Girl in the shower

People crave warmth when they jump in the shower, especially on chilly mornings. Feeling the heat surrounds your body is a great sensation. However, others argue that cold showers are better for your health and assist in waking up. What if you were told that both have their benefits? If this is true, when should you take a hot shower and when is cool the better option? Taking a deeper look into how each affects our body will help answer this complicated question.


Cold Water Showers

If your first thought when you hear the word cold water is frigid, you are not alone. When discussing cold showers, temperatures are between 50 to 60 degrees F. This is close to the same temperature a swimming pool is kept. The benefits include:

  • Shocking the system
  • Soothing dry, itchy skin
  • Boosting circulation
  • Reduce chances of sore muscles

Many of the advantages of cool temperatures come from the shock you give to your system. This will wake you up and increase circulation by raising your heart rate. However, with this comes potential hazards. If you have heart or circulation issues, talk to your physician to make sure they are safe for you. When you increase your circulation, your muscles relax faster. This is one of the key benefits of a cold shower after running. Your muscles will require a repair time. However, when you are training for a marathon and have intense workouts, you can shorten it.

While not proven with extensive studies, physicians are seeing positive results with cooler water on people attempting to lose weight. The theory is that your body burns more calories to stay warm, which you force upon yourself by stepping into cold conditions. Fat cells are known to create heat when they are burned off. Therefore, some people experience a higher metabolism and increased fat burning by combining cool water with a healthy diet.

Finally, stylists often tell people to drop the water temperature at the end of a shower for healthier hair. The reason is sound, although more scientific tests are needed to prove it. Cold temperatures tighten the skin and seal the hair follicles. This will give your skin a healthy glow, and allows your hair to create a barrier to oils and dirt. You will also seal in the conditioners that you add to your hair during the final rinse.

As with everything, some negatives come with positives. We have already mentioned that some health conditions prohibit the ability to handle shocks to the system. However, there are times when being cold is not a good idea. The first is if your body is already at a lowered temperature. You can combat this by using warmer temperatures to elevate your body temperature before switching to cool water. The second time is if your immune system is compromised because heat kills bacteria in your body.


Hot Water Showers

There are good reasons people prefer to take time inside a hot shower, including relaxation. The heat causes our nervous system to calm, and in turn, a person will become sleepy. A few other benefits include:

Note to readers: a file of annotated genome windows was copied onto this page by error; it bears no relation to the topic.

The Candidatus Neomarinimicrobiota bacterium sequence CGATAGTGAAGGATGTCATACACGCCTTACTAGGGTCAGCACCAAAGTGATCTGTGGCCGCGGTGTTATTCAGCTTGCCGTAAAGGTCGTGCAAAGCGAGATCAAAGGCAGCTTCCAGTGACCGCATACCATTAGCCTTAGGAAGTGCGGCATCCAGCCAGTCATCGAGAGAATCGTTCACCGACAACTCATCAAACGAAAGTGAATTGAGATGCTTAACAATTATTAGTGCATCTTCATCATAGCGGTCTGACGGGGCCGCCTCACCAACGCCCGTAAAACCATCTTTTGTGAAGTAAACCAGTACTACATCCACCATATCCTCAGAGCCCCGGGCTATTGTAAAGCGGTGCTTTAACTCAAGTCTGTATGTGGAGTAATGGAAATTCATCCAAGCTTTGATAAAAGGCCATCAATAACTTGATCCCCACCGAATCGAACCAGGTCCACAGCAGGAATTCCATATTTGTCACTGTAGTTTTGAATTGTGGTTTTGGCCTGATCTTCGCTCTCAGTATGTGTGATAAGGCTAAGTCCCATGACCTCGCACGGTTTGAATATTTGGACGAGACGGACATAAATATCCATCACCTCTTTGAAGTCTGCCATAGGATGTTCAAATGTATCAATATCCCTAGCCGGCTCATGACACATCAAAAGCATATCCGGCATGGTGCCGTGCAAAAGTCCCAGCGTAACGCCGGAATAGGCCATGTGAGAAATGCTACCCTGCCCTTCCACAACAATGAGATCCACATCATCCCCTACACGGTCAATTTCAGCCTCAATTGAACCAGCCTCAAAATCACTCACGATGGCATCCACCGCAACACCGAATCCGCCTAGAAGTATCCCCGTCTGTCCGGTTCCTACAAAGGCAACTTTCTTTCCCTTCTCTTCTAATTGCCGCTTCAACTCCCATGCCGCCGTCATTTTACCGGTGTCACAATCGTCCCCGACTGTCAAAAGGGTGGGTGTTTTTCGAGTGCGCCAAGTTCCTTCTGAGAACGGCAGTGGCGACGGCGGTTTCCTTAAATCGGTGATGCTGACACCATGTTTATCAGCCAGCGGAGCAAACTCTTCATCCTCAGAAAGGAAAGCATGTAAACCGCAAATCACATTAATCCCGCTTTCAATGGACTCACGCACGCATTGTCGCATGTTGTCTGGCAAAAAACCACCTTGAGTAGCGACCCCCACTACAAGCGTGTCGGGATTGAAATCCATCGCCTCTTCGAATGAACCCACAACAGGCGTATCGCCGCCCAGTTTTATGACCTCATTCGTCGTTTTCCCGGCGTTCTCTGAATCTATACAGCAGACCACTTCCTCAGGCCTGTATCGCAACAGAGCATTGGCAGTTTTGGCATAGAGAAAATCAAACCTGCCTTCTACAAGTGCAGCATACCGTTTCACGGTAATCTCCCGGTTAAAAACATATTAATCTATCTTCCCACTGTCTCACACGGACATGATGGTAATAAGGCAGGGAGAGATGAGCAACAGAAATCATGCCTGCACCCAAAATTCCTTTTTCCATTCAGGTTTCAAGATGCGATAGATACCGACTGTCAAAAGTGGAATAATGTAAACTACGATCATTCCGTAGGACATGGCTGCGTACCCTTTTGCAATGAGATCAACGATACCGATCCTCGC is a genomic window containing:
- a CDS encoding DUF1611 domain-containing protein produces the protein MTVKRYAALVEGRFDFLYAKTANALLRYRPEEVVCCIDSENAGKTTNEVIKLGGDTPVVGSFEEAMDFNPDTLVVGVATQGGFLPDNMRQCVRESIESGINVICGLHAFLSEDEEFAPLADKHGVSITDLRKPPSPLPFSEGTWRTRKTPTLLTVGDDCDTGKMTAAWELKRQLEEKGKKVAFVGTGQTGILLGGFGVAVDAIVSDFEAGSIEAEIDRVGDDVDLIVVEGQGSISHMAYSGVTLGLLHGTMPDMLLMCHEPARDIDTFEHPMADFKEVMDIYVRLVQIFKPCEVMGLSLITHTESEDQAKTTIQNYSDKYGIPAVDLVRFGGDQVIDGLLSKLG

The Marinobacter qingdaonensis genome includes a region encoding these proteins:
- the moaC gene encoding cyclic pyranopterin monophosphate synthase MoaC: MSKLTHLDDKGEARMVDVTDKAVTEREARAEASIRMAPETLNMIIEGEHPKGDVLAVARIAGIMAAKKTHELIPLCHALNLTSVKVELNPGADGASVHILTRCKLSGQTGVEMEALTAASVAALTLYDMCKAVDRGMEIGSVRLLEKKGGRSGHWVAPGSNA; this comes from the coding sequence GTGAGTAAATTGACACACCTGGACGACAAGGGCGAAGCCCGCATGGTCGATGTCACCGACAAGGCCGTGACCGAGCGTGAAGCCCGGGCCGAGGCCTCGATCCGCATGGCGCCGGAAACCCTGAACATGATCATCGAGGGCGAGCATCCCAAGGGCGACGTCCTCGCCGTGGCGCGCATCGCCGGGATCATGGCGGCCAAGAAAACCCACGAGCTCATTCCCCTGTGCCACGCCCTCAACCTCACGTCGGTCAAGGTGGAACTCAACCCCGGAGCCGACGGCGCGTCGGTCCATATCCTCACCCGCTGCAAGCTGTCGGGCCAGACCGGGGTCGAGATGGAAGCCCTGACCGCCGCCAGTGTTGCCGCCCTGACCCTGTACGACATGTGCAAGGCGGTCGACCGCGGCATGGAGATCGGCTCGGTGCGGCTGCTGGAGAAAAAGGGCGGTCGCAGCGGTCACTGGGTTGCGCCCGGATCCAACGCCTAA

• Respiratory relief
  • Clear skin blemishes
  • Relax muscles

Many have used steam as a natural remedy for respiratory distress for years. It loosens the phlegm in your lungs, clears nasal passages, and overall opens the airways allowing you to breathe better. You can add to the benefit by using peppermint essential oils or other menthol aromas. Take caution, however, because the best temperatures may burn the skin. This benefit is often best seen with running hot water in the shower and sit in the steam-filled room.

The other two advantages do not require extremely hot temperatures to reap the benefits. Warm temperatures open the pores of your skin, which is how bacteria are extracted for the soap to wash away. This also helps people who battle acne because the oils are not trapped in the skin cells. Finally, as mentioned above, hot water assists in relaxing the body. Tension causes your muscles to contract. Therefore, releasing tension will calm all the muscles in your body and prevent fatigue.

Unlike cooler temperatures, warm water brings more disadvantages. The main one is the fact heat is very drying. This means your skin will be more irritated, and you may suffer damage due to the dryness. People with conditions including psoriasis and eczema should avoid high-temperature showers. Finally, heat has been known to cause complications in people who have high blood pressure. Therefore, it is always best to consult with your physician if you notice symptoms worsen.


Which Temperature is Best?

Knowing the advantages and disadvantages to both types leads us back to the original question of which one is best. The answer is basically, it will depend on the condition you are trying to treat. If you need to wake up or cool down following a run, then cold water is best. You can read more information on the benefits of cool water on Air Beneath my Feet to learn how to use this as a therapy method. However, if you need assistance with breathing or relaxing your body, you will want to turn to warm water. In an ideal world, you will use both temperatures. This is especially true if using it as a therapy. You can rotate with warm and cool every five to ten minutes.

Anytime you are discussing health benefits or complications, you will want a medical professional to have a say. The studies are based on set criteria, and every person is different. What is best for one person may not be for another person. While taking a simple shower to clean yourself is one thing, you will need to know your body before you begin a therapy regimen. Have your doctor run a blood panel and take your vitals to see where you are starting. During follow-ups, they will be able to determine if you are benefiting from cool water treatment.

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